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Talking to the texting generation

Fostering cross-generational information sharing

by Ann Arnott

We've heard the forecasts and know the upcoming challenge: Roughly 80 million Baby Boomers are slated to retire soon, and there aren't 80 million in the next generation to replace them. Much has been written about this anticipated gap but there's more to it than just filling the positions.

Industrial distribution faces an added challenge: Much of the workforce is populated by older employees who have accumulated years of knowledge and built valuable relationships that will go with them when they retire. The transfer of knowledge from experienced to novice employees will take time, and it will take encouragement. We're all familiar with some Boomers who believe knowledge is power — they have the knowledge so they have the power. They hold their on-the-job knowledge close to the vest, and are reluctant to share what they consider their advantage over younger employees.

On the flip side: Younger generations may hesitate when it comes to soliciting input from their more experienced counterparts. When older employees offer input, Generation Xers and Millennials don't always listen.

Addressing the Challenge
How to address this dilemma? One place to start is to establish mentoring programs matching older employees with Generation Xers and Millennials. Mentoring encourages information sharing across generations, and works both ways, as all participants have something to share. Older Boomers share their insights and expertise gleaned from years on the job. Younger employees share their knowledge of technology and offer process improvements because they don't always subscribe to doing things the way they've always been done.

As someone who is on the cusp between the generations (not quite a Boomer, not quite a Gen Xer), I've had the benefit of being mentored by those whose wisdom has kept me from making fatal errors. I've also helped younger employees gain the knowledge they needed to move on to the next step in their career, whether with the same organization or with another company. The role of a manager or employer is no longer just to provide a benefits package and paid vacation. We have an obligation to help younger colleagues grow their skills and talents to the benefit of the company and for their own benefit. When you seek new hires, you look for someone who has enthusiasm and a desire to learn. Why wouldn't you encourage the same in those you've already hired? Transferring the knowledge that already exists in your company is one of the most effective ways to train younger employees and reinforce their value to your organization.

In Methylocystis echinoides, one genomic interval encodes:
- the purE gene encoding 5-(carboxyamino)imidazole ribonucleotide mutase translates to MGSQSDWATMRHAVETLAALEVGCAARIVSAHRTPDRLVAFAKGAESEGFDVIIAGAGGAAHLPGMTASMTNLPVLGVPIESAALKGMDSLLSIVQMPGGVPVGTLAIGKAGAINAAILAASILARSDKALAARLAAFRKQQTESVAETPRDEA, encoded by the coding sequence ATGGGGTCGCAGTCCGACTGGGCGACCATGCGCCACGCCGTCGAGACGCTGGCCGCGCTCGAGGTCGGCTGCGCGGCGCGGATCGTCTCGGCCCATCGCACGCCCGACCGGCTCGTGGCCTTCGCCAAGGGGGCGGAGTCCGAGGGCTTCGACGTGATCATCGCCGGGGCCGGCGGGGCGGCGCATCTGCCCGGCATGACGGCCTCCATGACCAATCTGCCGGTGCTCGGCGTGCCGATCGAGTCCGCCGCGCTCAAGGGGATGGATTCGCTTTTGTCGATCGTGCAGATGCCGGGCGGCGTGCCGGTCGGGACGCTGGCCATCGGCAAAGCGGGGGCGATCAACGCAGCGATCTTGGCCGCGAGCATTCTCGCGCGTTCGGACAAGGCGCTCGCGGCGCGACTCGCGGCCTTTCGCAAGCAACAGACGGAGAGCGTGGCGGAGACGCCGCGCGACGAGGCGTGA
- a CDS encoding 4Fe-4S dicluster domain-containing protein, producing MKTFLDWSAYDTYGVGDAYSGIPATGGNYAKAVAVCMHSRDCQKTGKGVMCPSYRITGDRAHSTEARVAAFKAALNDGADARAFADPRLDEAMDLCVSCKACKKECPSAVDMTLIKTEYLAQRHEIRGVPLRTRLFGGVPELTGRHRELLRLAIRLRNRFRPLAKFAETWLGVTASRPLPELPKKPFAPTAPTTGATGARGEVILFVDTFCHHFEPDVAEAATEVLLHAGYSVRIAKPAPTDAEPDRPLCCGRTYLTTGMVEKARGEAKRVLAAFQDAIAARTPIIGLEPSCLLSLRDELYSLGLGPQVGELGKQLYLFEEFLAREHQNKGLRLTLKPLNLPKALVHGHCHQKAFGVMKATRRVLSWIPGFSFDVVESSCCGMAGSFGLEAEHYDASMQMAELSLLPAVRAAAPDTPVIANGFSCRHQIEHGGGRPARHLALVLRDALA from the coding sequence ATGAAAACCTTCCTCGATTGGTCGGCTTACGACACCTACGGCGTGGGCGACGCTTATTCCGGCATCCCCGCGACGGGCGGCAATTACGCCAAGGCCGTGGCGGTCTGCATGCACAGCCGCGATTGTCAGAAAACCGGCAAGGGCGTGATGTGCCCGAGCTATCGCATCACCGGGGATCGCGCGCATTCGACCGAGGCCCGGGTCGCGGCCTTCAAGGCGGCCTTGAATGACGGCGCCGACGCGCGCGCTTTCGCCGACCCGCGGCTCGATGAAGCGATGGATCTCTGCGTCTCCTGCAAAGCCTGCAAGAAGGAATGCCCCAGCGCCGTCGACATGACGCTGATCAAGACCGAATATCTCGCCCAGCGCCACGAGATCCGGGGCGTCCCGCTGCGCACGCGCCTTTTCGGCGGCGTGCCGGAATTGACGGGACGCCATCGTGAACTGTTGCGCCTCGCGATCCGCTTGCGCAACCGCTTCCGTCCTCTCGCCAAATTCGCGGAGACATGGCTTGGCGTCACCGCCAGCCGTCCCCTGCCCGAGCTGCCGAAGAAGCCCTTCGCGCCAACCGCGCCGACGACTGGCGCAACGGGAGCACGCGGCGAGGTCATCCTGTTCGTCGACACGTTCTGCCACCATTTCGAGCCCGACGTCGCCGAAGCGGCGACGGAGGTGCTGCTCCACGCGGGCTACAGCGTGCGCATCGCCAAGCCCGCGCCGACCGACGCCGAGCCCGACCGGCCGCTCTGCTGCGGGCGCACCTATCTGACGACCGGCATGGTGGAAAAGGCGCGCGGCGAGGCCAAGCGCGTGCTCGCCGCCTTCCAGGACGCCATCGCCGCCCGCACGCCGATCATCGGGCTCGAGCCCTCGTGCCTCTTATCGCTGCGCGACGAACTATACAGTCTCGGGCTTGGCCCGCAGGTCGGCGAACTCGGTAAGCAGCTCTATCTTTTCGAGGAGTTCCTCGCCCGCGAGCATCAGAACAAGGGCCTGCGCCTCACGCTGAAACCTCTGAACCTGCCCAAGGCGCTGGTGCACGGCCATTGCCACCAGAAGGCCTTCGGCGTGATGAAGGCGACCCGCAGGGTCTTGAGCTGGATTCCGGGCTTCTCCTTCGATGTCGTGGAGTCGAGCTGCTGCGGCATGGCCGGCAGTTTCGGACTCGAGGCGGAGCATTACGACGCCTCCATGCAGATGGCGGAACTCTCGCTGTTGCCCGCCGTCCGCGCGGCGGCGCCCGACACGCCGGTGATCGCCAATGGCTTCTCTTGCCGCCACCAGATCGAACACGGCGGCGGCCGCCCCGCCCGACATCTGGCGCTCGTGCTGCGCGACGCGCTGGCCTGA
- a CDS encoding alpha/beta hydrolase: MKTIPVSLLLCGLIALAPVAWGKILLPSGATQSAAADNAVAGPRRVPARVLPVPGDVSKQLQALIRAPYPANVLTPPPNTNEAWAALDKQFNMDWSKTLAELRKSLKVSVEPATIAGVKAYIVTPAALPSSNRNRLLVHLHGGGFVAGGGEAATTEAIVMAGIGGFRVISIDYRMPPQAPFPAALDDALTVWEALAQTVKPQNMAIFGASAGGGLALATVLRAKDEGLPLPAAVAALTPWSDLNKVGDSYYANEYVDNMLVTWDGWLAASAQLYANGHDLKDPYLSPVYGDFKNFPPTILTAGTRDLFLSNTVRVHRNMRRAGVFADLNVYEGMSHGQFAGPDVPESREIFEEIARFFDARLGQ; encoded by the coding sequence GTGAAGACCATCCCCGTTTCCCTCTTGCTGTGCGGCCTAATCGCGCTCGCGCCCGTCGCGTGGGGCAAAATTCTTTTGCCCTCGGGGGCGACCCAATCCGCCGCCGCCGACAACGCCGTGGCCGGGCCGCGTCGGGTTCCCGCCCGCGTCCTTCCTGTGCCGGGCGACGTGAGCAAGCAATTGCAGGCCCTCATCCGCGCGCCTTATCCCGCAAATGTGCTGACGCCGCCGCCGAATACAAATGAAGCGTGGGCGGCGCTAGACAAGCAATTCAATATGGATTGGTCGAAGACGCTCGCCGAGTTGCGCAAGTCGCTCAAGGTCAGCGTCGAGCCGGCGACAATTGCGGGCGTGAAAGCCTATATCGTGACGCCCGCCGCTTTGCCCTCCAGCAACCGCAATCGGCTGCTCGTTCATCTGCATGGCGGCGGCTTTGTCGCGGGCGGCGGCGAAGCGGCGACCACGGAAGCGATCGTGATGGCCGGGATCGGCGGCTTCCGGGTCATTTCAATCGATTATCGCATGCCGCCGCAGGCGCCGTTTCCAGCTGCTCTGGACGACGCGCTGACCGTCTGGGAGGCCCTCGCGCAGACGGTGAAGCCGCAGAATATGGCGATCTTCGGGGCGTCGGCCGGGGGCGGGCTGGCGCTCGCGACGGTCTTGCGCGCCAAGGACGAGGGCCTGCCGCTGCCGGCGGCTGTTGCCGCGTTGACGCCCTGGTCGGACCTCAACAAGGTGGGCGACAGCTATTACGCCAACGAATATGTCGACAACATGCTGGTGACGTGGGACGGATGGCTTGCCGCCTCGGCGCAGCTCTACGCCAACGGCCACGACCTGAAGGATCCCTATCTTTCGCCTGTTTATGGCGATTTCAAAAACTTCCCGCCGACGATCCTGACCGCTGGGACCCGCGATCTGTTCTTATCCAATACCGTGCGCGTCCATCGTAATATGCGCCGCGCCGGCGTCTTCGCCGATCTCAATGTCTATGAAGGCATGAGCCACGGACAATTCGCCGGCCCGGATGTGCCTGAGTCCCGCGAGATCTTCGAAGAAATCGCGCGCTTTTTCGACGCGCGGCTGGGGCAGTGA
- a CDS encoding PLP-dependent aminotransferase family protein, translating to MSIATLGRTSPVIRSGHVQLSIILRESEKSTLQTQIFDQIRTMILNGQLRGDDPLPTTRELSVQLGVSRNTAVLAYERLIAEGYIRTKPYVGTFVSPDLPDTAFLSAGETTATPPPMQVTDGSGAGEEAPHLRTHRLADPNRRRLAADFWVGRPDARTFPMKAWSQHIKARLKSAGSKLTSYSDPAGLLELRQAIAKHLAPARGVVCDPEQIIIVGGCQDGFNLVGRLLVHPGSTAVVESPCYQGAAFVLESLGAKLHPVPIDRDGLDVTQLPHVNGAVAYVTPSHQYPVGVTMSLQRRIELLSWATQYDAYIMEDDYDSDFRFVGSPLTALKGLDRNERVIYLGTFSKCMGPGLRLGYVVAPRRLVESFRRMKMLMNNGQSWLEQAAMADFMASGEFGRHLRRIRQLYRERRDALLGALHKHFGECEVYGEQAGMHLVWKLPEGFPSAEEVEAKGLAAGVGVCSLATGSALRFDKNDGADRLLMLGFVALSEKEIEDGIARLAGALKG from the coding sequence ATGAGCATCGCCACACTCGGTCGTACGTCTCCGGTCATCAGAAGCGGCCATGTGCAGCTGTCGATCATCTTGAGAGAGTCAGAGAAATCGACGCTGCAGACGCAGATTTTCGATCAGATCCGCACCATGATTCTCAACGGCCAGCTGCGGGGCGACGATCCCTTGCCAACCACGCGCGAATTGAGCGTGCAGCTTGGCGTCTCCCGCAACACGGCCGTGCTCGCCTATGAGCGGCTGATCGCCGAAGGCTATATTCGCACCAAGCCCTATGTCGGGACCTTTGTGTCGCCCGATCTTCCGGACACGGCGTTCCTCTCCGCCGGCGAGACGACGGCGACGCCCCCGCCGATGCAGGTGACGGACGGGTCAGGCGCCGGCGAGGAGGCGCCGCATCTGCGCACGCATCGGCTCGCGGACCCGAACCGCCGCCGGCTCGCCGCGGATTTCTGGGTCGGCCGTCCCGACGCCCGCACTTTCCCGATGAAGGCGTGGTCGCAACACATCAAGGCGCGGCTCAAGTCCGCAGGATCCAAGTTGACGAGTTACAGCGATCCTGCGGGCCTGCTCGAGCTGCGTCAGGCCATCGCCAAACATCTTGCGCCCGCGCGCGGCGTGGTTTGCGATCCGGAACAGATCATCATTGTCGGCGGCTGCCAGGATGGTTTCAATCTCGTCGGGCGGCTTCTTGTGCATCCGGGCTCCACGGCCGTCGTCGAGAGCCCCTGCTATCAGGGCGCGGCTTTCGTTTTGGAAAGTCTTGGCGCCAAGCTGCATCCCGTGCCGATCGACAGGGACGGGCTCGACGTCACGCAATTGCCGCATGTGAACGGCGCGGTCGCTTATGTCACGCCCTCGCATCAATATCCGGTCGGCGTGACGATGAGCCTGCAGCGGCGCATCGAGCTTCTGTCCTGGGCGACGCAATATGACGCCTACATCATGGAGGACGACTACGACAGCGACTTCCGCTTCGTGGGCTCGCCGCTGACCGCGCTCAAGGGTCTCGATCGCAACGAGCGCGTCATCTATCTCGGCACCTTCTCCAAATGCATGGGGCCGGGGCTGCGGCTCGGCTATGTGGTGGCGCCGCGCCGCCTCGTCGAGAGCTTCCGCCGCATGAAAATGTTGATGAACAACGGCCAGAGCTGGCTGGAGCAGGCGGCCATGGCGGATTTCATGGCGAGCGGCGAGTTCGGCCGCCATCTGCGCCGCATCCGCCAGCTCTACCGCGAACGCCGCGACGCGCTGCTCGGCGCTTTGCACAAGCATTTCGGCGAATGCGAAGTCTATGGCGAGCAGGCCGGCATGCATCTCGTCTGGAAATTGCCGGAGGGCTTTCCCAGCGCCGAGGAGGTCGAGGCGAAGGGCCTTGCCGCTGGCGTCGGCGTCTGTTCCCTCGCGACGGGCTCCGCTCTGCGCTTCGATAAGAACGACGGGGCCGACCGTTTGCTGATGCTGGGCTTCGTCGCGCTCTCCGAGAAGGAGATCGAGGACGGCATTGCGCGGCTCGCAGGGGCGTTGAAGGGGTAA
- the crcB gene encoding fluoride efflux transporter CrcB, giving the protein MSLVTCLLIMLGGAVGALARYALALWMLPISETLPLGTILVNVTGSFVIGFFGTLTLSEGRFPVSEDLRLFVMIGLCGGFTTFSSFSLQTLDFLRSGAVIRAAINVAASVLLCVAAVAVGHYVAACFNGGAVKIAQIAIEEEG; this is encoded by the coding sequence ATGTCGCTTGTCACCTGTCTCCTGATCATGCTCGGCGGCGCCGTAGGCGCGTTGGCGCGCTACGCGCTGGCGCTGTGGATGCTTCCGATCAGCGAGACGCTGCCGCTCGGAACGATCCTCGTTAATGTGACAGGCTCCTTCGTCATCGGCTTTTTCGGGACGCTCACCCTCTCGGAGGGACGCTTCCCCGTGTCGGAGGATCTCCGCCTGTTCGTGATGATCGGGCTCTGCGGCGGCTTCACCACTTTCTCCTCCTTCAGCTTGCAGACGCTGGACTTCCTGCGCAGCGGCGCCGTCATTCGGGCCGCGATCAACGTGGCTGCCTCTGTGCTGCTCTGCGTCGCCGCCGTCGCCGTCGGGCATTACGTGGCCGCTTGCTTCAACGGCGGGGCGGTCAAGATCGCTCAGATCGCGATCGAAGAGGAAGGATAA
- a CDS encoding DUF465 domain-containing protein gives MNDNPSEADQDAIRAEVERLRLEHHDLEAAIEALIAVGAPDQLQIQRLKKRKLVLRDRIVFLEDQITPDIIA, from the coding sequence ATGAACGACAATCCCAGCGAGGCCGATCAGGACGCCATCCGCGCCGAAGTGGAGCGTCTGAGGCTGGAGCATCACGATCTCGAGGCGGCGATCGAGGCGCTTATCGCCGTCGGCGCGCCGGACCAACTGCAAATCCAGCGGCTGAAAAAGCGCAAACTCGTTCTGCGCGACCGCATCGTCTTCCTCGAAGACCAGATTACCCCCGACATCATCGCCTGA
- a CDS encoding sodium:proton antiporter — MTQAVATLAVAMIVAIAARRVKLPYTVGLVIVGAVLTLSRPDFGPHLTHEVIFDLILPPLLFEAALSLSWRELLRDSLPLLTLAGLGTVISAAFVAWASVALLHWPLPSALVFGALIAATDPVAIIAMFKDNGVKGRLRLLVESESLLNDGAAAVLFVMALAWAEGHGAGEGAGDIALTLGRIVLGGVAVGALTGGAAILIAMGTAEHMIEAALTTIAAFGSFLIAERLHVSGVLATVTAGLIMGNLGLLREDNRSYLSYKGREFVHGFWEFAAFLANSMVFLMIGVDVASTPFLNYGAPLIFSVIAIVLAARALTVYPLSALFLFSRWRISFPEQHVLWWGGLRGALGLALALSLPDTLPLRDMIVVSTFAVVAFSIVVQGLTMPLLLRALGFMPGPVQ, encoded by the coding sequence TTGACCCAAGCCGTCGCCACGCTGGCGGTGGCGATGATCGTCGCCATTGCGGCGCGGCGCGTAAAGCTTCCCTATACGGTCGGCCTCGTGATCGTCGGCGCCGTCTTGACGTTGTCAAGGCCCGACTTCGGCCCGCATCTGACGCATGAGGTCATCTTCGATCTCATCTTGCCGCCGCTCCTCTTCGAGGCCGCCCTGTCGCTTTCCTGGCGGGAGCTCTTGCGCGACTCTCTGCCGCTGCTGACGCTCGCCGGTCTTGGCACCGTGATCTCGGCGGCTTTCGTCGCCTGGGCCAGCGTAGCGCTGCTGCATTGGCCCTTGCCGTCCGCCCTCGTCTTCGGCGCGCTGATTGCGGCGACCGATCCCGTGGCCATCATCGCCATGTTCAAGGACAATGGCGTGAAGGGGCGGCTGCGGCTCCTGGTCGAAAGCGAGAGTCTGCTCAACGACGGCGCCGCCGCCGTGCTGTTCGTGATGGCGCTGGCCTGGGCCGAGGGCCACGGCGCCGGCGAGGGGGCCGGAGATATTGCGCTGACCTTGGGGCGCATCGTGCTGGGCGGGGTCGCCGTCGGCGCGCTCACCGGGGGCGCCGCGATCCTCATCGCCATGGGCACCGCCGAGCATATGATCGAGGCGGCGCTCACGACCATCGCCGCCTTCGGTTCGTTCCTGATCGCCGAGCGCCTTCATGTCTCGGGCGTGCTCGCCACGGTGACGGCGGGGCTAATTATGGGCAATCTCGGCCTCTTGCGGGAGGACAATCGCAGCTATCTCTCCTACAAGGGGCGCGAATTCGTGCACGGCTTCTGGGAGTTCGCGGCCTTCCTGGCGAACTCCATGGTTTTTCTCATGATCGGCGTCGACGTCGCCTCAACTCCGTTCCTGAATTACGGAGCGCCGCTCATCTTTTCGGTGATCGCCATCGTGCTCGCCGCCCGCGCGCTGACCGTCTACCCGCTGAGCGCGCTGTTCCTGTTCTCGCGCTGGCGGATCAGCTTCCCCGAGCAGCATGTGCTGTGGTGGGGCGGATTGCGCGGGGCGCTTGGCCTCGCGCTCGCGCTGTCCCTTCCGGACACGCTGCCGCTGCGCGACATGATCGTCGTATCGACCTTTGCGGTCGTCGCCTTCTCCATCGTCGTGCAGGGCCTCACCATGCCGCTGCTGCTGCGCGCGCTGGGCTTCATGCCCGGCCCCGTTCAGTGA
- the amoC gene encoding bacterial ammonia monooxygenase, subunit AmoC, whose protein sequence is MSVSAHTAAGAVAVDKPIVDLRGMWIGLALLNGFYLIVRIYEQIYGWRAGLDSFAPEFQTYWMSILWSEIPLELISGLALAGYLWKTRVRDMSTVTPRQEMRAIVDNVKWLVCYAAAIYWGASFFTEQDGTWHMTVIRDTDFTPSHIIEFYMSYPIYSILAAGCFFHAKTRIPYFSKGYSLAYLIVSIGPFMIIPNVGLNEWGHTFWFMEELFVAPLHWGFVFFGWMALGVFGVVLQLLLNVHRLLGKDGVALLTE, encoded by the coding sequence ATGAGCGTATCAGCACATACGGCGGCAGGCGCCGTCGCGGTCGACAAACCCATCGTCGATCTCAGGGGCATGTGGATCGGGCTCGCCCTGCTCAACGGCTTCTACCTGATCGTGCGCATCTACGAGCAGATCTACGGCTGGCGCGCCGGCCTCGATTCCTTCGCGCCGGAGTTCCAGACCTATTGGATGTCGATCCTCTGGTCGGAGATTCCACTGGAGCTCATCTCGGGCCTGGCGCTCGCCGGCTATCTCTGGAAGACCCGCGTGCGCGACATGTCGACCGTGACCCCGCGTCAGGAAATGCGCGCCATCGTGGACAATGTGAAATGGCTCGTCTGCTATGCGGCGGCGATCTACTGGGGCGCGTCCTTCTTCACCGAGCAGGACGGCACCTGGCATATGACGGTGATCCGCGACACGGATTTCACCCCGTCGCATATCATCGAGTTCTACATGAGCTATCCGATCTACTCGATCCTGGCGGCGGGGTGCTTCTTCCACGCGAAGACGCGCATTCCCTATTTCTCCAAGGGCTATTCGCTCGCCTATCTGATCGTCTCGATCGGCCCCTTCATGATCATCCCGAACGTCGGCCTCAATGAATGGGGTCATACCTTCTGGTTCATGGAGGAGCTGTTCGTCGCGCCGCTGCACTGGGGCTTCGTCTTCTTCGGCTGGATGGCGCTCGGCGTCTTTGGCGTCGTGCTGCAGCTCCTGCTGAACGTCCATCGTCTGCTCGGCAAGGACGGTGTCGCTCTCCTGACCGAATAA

Making Information Transfer Happen in the Real World
The natural question arises: How can you make mentoring and information sharing happen in the real world, where employees are so consumed by their daily responsibilities that they can barely come up for air?

For any pivotal position at your company held by an older employee, start by setting a goal for that employee to train another on his or her specific job responsibilities so that others understand what it takes to do that job. Make it a goal on which their performance will be evaluated. Once you have worked with the Boomer to set that goal, check back on a regular basis to make sure progress is being made.

One important caveat: It's important to understand and accept that not everyone makes a good coach or mentor. If some of your Boomers fall into that category, your best bet is not to expect them to undertake the mentoring role. But even for those Boomers who don't make good mentors, it's still a great idea to incorporate them into projects involving younger generations so that older and younger employees have the opportunity to learn from one another.

Dealing Effectively with Resistance
It's critical to provide reassurance to Boomers during this process of integrating the generations. Continue to ensure your Boomers that they are valuable team members and the goal of information sharing is to build better teams, not to replace Boomers with their younger counterparts. I position this positively and apart from the emotional issues that accompany retirement — if you win the lottery and decide you don't want to continue to work for us once you're a multi-millionaire, we still would like to be able to function once you're relaxing on your private island!

Put Systems in Place Today to Ensure That Future Employees Are Prepared
As increasing numbers of Baby Boomers prepare to retire, it's vitally important for all generations to think about how to engage Millennials in knowledge sharing and transfer. Be sure to put knowledge transfer into effect now to ensure that you don't lose valuable knowledge when the next generation takes the helm.

Ann ArnottAnn Arnott is EVP and CEO of the Power Transmission Distributors Association (PTDA) and executive director of the Industrial Careers Pathway (ICP) and the PTDA Foundation. Arnott has worked with multi-generational teams for 20-plus years. For more insights on working effectively across generations, subscribe to the ICP Talent Tipsheet at

This article originally appeared in the Jan./Feb. 2012 issue of Industrial Supply magazine. Copyright 2012, Direct Business Media.


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